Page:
In episode 421, Megan chats to Caitlin Ritchie about how to establish a blog’s identity through strong branding and photography.

We cover information about how necessary a strong brand is in growing your blog, get knowledgeable about what branding encompasses, how to be cohesive across different platforms, what tools are helpful, and creating an identity in your photography.

Listen on the player below or on iTunes, TuneIn, Stitcher, or your favorite podcast player. Or scroll down to read a full transcript.

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Guest Details

Connect with The Rooted Farmhouse
Website | Facebook | Instagram

Bio Caitlin is a brand strategist/professional photographer turned blogger. While continuing to work as a  branding and photography consultant, she is growing her blog The Rooted Farmhouse – a gardening, food, and slow-living blog.


  • A good brand helps a visual presentation streamline across all platforms and represents you professionally.
  • People connect visually to businesses.
  • Good content is not enough to stand out.
  • Stay true to your niche with branding.
  • Understand who your readers are.
  • Create a brand guide so you can share it with the team and can refer to it.
  • Photography is just as important to your visual branding as fonts and colors.
  • Using presets with your photography can help you stay consistent.
  • Do an overall audit of your site’s branding.


Click for full script.

EBT421 – Caitlin Ritchie

Intro: Food bloggers. Hi, how are you today? Thank you so much for tuning in to the Eat Blog Talk podcast. This is the place for food bloggers to get information and inspiration to accelerate their blog’s growth and ultimately help you to achieve your freedom, whether that’s financial, personal, or professional.

I’m Megan Porta and I’ve been a food blogger for over 12 years. I understand how isolating food blogging can be at times. I’m on a mission to motivate, inspire, and most importantly, let each and every food blogger, including you, know that you are heard and supported. 

We have covered the topic of branding a handful of times on the podcast over the years, but this is a new spin on establishing your blog identity through photography and just overall branding. Caitlin Richie from the Rooted Farmhouse, she’s a blogger over there, brings to the table some new ideas that we should think through about how to create a cohesive brand for our blogs. She talks about things like staying true to your voice, staying true to your niche, and being loyal and how all of these things can really define your brand. It’s a really great conversation. I hope you enjoy it. This is episode number 421, sponsored by RankIQ.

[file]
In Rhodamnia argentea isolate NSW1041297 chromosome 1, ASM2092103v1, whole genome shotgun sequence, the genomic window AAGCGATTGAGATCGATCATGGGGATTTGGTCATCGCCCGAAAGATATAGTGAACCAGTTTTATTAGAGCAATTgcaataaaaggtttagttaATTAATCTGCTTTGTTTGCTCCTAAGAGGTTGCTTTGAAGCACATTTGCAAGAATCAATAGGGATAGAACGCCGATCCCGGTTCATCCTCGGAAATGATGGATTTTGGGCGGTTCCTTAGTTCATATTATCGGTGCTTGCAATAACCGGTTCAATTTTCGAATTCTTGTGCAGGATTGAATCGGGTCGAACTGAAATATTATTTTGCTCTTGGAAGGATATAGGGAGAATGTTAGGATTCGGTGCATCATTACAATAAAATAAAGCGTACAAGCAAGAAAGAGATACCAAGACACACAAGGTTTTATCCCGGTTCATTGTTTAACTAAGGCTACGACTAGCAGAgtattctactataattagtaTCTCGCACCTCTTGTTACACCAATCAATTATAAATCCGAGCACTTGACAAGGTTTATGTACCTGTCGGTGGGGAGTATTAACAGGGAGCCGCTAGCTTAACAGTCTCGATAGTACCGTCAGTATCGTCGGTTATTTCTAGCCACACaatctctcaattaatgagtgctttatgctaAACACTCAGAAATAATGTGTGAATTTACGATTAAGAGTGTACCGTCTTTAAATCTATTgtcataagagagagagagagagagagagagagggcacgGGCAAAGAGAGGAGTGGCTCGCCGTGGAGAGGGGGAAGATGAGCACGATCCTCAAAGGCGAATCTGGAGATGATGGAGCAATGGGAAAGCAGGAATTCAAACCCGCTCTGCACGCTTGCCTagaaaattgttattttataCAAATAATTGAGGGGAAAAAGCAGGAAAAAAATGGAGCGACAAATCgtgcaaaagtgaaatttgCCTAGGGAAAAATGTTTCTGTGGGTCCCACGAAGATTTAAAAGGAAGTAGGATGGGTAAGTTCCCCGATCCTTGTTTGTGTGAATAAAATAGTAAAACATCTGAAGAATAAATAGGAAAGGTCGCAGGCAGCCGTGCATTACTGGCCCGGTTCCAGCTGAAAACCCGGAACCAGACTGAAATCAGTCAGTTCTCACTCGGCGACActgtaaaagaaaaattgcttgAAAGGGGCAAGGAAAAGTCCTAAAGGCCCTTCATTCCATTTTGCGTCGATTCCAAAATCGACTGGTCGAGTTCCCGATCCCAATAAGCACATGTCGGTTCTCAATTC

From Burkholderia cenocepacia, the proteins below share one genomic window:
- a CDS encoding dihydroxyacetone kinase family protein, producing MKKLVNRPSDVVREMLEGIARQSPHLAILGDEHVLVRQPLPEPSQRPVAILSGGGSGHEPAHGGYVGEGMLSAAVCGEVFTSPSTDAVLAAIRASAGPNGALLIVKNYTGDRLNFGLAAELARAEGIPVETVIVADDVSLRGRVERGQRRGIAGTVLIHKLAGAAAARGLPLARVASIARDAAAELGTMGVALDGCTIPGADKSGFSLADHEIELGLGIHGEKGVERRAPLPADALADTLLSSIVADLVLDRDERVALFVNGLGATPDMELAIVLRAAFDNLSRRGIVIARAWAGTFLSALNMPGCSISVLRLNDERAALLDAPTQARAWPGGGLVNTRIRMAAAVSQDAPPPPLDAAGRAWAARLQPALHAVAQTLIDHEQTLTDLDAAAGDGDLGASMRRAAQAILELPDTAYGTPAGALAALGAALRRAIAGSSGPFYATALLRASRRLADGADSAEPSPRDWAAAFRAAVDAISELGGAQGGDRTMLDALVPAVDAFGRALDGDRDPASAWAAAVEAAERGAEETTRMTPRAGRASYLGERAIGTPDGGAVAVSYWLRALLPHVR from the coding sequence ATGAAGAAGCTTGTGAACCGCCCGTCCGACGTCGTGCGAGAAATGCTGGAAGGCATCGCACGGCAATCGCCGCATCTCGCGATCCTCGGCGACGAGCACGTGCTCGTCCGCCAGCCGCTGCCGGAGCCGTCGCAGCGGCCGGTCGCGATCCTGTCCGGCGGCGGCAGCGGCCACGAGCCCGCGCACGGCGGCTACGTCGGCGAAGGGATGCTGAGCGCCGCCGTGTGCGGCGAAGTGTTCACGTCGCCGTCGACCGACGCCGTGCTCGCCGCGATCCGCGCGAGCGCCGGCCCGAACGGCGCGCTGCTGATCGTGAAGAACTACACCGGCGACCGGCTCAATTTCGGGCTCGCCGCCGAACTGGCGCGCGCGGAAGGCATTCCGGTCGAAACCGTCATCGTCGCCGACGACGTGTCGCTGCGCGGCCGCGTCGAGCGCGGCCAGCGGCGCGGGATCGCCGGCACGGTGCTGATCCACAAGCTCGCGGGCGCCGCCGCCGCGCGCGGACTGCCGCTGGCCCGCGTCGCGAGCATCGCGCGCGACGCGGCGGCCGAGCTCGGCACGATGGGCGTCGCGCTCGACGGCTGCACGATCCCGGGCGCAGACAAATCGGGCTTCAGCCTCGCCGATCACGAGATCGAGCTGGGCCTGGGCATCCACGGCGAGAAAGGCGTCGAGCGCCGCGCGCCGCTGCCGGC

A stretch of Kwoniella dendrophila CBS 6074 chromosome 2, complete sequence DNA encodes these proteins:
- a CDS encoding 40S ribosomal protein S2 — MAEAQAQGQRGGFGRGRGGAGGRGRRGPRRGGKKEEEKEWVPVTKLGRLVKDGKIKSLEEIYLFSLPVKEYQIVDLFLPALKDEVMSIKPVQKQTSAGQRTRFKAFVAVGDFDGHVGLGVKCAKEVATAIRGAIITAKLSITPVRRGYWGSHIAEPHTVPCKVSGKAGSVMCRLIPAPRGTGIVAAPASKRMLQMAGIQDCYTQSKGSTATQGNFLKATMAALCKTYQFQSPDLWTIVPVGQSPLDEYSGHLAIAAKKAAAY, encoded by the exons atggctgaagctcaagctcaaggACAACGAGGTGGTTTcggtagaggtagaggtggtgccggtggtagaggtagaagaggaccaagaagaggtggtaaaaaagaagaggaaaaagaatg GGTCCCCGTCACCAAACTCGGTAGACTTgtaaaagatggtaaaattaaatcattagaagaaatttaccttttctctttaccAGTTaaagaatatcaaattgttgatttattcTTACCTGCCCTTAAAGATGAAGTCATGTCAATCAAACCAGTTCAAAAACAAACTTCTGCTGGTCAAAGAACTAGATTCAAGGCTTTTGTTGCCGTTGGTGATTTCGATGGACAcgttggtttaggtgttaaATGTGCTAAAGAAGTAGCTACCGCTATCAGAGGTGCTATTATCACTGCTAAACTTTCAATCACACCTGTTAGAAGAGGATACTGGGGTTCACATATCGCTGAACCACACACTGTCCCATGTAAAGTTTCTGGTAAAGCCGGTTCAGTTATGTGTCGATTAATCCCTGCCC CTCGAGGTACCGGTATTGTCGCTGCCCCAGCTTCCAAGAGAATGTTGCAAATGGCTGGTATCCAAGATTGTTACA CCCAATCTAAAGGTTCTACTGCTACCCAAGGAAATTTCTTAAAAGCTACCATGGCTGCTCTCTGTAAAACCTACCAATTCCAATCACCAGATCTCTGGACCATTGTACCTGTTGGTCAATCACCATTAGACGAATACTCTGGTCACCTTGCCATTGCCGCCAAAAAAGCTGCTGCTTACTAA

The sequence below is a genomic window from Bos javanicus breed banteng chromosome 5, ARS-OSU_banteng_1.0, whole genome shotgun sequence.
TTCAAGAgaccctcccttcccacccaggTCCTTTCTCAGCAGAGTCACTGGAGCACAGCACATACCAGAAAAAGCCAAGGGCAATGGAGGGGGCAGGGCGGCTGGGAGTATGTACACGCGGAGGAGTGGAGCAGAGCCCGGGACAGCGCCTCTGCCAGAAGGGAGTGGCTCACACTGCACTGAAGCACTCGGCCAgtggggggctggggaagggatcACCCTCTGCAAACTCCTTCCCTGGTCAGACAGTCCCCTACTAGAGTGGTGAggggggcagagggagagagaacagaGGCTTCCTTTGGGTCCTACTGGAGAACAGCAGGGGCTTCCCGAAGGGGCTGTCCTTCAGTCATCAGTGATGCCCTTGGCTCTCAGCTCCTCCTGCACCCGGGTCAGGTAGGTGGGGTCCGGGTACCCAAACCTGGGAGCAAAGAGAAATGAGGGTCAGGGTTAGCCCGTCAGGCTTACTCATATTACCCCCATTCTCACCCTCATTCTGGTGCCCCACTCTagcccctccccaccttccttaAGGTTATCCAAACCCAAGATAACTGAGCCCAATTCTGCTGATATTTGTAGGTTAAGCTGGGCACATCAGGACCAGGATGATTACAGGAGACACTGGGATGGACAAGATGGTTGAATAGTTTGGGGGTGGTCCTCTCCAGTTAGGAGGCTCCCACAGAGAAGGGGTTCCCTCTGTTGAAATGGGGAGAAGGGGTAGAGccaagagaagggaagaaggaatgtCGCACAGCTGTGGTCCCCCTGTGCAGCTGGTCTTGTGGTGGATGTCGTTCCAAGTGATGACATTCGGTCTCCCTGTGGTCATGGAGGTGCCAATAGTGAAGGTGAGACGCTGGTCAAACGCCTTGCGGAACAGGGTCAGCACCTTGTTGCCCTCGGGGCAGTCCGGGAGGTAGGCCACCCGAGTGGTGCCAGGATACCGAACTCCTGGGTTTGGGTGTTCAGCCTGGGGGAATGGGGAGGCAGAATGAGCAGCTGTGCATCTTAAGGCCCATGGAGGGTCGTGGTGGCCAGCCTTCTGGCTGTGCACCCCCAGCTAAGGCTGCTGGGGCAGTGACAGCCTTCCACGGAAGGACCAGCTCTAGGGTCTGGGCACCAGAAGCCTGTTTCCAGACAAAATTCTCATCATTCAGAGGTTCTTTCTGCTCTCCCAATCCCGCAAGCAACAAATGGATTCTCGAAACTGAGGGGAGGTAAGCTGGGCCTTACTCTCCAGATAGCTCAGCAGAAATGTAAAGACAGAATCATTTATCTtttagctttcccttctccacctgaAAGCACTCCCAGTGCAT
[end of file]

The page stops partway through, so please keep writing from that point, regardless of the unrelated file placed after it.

Sponsor: Hey, awesome food bloggers. Before we dig into this episode, I have a really quick favor to ask you. Go to your favorite podcast player. Go to Eat Blog Talk. Scroll down to the bottom where you see the ratings and review section. Leave Eat Blog Talk a five-star rating if you love this podcast and leave a great review. This will only benefit this podcast, it adds value. I so very much appreciate your efforts with this. Thank you so much for doing this. Okay, now onto the episode. 

Megan Porta: Caitlin Richie is a brand strategist and professional photographer turn blogger while continuing to work as a branding and photography consultant. She is growing her blog, the Rooted Farmhouse, A Gardening Food and Slow Living Blog. Hello, Caitlin. Thank you so much for joining us on the podcast today. How are you doing? 

Caitlin Ritchie: I’m doing great. Thanks for having me. 

Megan Porta: Yes. I’m excited to chat about blog identity and branding and all of that fun stuff. But before we get into it, do you have a fun fact to share with us? 

Caitlin Ritchie: I do have a fun fact. So I am a designer and brand professional and I actually have zero schooling in that. I actually went to school for veterinary medicine. Then my husband decided that he wanted to join the Army, and so he asked if I wanted to come with him, so I did. Then there wasn’t really much to do where we were posted, so I just worked some odd jobs here and there. Then just decided if I was gonna make something of my life, I was going to do it on my own. So I just got down to learning. Google was my best friend. I just slowly built a career in design and branding off of everything I learned online.

Megan Porta: Wow, that’s so cool. What different interests too, from designing blogging. Oh my gosh, that’s so different. Okay. That’s interesting because it leads to what my first question was going to be. At what point in all of that did your blog start and why? Just talk us through that story.